• John Hawver

High on Duration


Today was the FOMC rate decision meeting. These meetings happen regularly and this one was not exceptional. Since the Great Recession in 2009 we’ve lived in a very low interest rate environment. These low rates have some interesting implications and the FOMC has been trying to “normalize” rates for the last few years.


Rate normalization has some implications which begin with understanding Duration (which is a bit boring and dry, but very important, so stick with me.)


What is Duration? Most simplistically, it is how much a bond's price will change given a change in yield. When yields go down, bond prices go up. There are multiple other definitions for Duration, but they have essentially the same financial meaning; it’s a measure of a bond’s price sensitivity to yield.


Why is this important? Well, let’s take a quick look at the data. If we regress the price changes of TLT, a US Treasury Bond ETF versus changes in the 10y yield, we should get an approximation of TLT’s duration. The “normal” period that the FOMC is trying to revert to was before 2009, so let’s split up the data into pre-2009 and post-2009.





Pre-2009, TLT had a duration of -7.0, post-2009, -14.2. So for every 1% change in yield, TLT would move 7 price points before 2009, and 14 price points after; the Duration (sensitivity) has DOUBLED.


If you own a lot of bonds (The Fed owns $4 TRILLION, yes, with a T), that probably isn’t to your liking. But, as the FOMC raised short-term rates, you have been mostly lucky because longer term rates have remained stable and low resulting in a flattening yield curve.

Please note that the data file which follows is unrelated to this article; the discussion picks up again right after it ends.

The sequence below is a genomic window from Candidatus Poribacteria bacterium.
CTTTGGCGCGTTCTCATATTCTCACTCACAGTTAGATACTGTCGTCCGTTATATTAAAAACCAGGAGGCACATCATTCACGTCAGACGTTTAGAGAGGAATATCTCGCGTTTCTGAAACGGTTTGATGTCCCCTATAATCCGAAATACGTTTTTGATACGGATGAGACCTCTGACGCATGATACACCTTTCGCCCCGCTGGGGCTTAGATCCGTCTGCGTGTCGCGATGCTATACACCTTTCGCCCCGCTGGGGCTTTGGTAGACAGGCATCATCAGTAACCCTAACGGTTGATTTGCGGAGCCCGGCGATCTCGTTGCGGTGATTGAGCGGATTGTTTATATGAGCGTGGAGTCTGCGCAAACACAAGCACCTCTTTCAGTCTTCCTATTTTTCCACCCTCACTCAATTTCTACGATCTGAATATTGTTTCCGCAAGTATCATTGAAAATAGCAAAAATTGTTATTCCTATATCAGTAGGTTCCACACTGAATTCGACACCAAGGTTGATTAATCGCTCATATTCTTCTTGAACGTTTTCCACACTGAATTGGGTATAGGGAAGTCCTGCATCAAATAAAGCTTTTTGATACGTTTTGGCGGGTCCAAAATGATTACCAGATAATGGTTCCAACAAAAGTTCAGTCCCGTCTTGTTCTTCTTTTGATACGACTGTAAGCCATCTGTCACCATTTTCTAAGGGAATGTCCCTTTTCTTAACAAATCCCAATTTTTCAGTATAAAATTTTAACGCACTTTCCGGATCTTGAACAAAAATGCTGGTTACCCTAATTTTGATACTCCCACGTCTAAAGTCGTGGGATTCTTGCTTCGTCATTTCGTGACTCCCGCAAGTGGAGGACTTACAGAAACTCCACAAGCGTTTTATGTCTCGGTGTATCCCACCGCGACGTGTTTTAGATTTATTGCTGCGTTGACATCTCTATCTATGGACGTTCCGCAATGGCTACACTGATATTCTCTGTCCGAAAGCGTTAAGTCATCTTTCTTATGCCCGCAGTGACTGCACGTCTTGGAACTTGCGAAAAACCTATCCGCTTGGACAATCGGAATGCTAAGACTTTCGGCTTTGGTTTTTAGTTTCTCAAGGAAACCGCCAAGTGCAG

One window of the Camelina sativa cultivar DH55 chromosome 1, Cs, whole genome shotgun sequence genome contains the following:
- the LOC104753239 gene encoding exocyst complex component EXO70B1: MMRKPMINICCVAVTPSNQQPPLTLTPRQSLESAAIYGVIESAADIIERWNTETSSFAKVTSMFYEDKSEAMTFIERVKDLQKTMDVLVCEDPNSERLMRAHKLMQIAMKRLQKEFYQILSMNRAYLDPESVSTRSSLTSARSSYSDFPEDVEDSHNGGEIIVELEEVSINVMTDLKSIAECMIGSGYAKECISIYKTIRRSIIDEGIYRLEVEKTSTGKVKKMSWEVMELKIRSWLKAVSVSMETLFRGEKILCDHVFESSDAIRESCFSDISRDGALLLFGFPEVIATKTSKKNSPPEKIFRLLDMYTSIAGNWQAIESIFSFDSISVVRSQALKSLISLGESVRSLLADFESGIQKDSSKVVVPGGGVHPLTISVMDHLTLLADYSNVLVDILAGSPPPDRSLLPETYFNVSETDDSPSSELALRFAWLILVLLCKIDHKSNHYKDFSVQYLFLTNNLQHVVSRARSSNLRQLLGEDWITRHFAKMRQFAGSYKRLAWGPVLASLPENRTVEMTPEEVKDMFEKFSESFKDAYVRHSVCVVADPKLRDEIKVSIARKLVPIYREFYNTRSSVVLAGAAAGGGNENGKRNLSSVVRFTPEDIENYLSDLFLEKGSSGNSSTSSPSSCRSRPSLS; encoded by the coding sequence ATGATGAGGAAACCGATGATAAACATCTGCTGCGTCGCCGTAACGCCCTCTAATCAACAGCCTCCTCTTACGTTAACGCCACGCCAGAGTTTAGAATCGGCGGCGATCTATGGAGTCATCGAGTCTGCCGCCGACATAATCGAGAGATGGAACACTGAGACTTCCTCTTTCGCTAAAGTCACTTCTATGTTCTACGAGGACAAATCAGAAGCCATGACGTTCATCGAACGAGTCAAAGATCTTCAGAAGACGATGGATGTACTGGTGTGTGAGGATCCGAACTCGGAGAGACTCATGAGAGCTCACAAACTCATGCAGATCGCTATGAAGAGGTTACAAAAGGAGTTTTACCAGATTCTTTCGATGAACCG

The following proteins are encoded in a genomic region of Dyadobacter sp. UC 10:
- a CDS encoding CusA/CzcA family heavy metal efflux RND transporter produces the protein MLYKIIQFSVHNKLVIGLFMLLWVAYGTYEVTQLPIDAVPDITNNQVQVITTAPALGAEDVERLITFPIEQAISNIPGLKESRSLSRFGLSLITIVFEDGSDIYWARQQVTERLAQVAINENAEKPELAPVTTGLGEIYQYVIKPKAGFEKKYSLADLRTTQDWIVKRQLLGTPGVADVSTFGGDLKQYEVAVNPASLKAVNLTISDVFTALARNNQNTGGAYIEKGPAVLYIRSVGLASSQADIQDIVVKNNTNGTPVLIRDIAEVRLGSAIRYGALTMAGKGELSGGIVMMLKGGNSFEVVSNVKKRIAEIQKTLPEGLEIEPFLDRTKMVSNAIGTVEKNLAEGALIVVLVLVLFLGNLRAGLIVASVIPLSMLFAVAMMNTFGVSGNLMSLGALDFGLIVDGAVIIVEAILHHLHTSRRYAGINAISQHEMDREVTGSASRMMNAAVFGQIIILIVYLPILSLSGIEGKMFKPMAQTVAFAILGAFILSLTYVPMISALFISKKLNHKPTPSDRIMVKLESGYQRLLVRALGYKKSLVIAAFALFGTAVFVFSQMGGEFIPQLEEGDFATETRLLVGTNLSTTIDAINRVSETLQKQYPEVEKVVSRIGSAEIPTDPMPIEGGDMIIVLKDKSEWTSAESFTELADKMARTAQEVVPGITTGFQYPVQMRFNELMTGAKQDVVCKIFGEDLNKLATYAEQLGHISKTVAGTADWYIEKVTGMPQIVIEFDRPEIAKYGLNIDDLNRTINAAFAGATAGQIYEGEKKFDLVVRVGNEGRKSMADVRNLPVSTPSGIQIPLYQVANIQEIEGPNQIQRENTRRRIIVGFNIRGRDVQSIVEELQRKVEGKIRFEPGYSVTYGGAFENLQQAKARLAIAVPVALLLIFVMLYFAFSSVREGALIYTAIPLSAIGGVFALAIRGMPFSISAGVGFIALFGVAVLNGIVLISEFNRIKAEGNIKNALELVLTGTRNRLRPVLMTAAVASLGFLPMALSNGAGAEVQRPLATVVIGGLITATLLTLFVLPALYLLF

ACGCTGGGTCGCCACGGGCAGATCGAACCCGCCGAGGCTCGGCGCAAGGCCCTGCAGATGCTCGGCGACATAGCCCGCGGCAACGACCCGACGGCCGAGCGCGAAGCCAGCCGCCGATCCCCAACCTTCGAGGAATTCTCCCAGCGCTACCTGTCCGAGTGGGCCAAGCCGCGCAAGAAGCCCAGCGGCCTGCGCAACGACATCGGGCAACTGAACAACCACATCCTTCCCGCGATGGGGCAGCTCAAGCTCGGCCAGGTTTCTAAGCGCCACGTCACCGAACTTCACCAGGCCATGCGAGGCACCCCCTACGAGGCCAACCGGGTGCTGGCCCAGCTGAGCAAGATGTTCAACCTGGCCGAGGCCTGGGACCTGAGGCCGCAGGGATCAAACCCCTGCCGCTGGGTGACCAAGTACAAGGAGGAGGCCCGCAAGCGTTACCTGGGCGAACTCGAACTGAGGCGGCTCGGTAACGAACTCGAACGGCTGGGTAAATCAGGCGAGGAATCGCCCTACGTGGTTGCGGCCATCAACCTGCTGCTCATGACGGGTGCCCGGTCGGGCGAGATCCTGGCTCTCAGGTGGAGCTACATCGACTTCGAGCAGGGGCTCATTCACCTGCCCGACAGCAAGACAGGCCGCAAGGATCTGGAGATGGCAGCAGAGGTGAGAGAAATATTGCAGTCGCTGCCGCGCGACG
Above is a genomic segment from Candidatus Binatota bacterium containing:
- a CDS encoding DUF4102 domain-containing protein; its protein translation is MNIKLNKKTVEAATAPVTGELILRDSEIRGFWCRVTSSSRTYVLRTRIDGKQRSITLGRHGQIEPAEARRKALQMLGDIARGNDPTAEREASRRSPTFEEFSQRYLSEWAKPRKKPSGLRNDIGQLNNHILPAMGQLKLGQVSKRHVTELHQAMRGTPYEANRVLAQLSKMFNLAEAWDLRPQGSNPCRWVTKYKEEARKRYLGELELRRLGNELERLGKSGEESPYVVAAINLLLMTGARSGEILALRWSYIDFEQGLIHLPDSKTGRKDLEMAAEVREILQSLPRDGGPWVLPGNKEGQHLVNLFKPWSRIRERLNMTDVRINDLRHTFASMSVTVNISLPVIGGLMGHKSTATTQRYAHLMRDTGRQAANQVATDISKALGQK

Low rates also have another effect, equities are largely valued based on discounted cash flows. Future earnings are “discounted” to the present using the appropriate term interest rate. When rates are low, there is LESS discounting and the sum value of all those future cash flows is higher, making stock valuations higher. So as rates rise, you’d expect stock market valuations to moderate or go lower.


2018 gave us two real-life market examples of how these concepts link together. In February, the 10-year US Treasury bond yield rose sharply from 2.5% almost to 3% causing a massive spike in volatility and subsequent stock and bond market sell-off. The rapidity of the event was a testament to the sensitivity (Duration) built into the market.


Then, in mid-September to early October, the 10-year yield spiked through the 3% barrier up to 3.2%. This caused a panic sell-off in the equity markets which forced fund redemptions and caused even more selling, perhaps irrationally, into year end.


By December, the FOMC had realized just how sensitive the markets were to changes in interest rates and moderated their future rate hike expectations. Markets rebounded. As of this last meeting, it seems the FOMC has “normalized” as much as it can.


We live in a world with very high Duration. The stable markets (2010-2017) we were accustomed to are both expensive (due to low rates) and very sensitive to changes in interest rates. So, going forward, it makes sense to build in a larger margin of safety when selecting investments and constructing or re-balancing your portfolio.

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